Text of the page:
(serves 6-8 )
It is amazing that something as simple as onions can make such a fantastic soup. All this thanks to that someone ages ago who discovered that the sugar in onions caramelizes when it is slow cooked in oil, bringing out the onion’s hidden natural sweetness. This is a really labour intensive and time consuming soup, but it’s well worth the effort. You can serve it as is, or oven-baked with a cheese topping.
- Oxtail (2 pieces)
- Onions (4 big)
- Butter (50g)
- Bay Leaves
- Garlic (4 cloves)
- Oxo Beef Cubes (2)
- Gruyere Cheese (100g)
- French Baguette (1 short)
- Flour (2T)
- Miso (2t)
- Start by making your stock. Into 5 cups of boiling water, add your ox tail, 4 bay leaves, 4 cloves of garlic, 1T thyme. Mash 2 oxo cubes in a bowl with a bit of hot soup first and add this to the stock as well.
- Simmer for at least two hours, or longer if you wish.
- Slice your 4 onions into 1/4 inch rings. Using a heavy non stick pan, stir-fry the onions in a quater block of butter under low heat for about 45 minutes. The onion rings will slowly caramelize into a deep yellow colour and shrink to one quarter of their original volume. A sign that your onions are done is when they stop whistling. (you can do part 2 and 3 concurrently)
- Strain the solids from the stock. Ladle some beef stock into the pan and then empty the pan’s contents back into your stock pot.
- Simmer for a further half hour (you’ll need to stir occasionally as it sticks to the bottom) to bring out the full flavour of the onions.
- Season with, 2T (or more) of sherry, 2t sugar, 2t miso, a generous sprinkle of black pepper. Stir and add salt to taste.
- For best results, allow to cool and reheat before serving.
Baked Option (you’ll need ramekins)
- Have your onion soup refrigerated. This stops the bread from soaking completely through before the cheese browns.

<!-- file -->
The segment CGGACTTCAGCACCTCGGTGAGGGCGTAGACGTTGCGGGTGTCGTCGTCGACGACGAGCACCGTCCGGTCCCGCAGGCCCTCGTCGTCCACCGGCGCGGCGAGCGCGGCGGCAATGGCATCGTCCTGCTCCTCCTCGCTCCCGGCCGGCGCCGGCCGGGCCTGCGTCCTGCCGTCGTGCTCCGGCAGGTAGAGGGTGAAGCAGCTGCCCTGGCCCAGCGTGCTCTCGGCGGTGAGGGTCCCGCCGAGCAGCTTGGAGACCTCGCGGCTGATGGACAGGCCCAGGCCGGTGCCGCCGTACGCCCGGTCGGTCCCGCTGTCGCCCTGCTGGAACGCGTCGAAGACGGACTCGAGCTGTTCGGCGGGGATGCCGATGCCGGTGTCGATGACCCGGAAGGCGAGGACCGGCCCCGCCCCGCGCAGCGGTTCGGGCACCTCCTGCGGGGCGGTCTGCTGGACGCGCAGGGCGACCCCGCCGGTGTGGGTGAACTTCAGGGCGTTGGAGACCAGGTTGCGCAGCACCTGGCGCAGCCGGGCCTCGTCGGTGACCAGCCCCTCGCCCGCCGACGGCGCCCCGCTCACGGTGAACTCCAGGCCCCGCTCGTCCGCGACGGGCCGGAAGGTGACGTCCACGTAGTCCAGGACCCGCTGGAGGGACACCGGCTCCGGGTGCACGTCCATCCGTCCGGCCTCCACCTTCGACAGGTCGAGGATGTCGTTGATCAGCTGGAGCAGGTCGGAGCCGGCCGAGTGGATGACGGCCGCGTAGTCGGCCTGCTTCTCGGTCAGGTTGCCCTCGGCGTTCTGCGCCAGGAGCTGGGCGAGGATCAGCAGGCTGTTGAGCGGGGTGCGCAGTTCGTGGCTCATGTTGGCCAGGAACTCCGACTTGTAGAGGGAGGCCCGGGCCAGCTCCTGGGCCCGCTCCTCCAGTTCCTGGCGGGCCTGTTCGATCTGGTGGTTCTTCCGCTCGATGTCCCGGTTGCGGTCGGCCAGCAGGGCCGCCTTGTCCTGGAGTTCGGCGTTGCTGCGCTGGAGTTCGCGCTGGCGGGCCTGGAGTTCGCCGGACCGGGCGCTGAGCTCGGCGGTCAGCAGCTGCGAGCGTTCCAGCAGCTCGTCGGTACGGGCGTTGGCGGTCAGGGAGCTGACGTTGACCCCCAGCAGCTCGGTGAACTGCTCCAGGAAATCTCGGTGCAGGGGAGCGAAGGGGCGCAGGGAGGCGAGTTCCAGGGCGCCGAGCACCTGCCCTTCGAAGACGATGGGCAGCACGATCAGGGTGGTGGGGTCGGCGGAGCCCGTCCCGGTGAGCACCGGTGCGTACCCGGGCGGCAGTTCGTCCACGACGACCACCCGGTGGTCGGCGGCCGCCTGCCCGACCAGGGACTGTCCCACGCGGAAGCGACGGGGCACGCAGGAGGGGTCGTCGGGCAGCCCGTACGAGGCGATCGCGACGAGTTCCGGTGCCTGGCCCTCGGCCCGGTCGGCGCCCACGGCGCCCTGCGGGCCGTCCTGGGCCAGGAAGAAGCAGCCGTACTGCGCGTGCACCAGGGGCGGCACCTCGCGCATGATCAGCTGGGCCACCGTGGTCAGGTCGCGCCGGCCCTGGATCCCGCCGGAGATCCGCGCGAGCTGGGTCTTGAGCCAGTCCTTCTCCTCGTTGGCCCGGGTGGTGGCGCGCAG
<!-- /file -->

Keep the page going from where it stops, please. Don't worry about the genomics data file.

- Preheat the oven to 180oC (350oF).
- Medium grate your Guyere.
- Slice six pieces of your french loaf diagonally so they just fit across the remekins and toast them a bit (again to stop the soup fom soaking through too fast)
- Pour your cold onion soup into your remekins, filling only 3/4 of the way up. Put a piece of bread on top of soup and then heap cheese on till it covers both the bread and any gaps.
- Bake till cheese melts and begins to brown, about twenty minutes. Serve immediately.
- If you want to use flour, sprinkle in 2T of flour 3 minutes before the onions are done frying, and deglaze slowly while stirring. This is a trade off. The flour will bind away some of the oil that would otherwise film on your soup and give it a bit more body. However, you no longer have a clear soup. I do it both ways, depending on what else I am serving during the meal.
- Instead of oxtail you can use beef ribs or any part of the cow that has plenty of connective tissue.
- Isn’t Miso Japanese? What’s it doing in a French soup? Trust me, Miso goes really well with onions. If you have never used it before, check out my post on Miso Paste.
- Why aren’t I using French wine? I prefer sherry as it brings out the sweetness of the onions.
- If you can’t find Gruyere, either Raclette or Emmental are good alternatives. For further details, refer to my Cheese Page.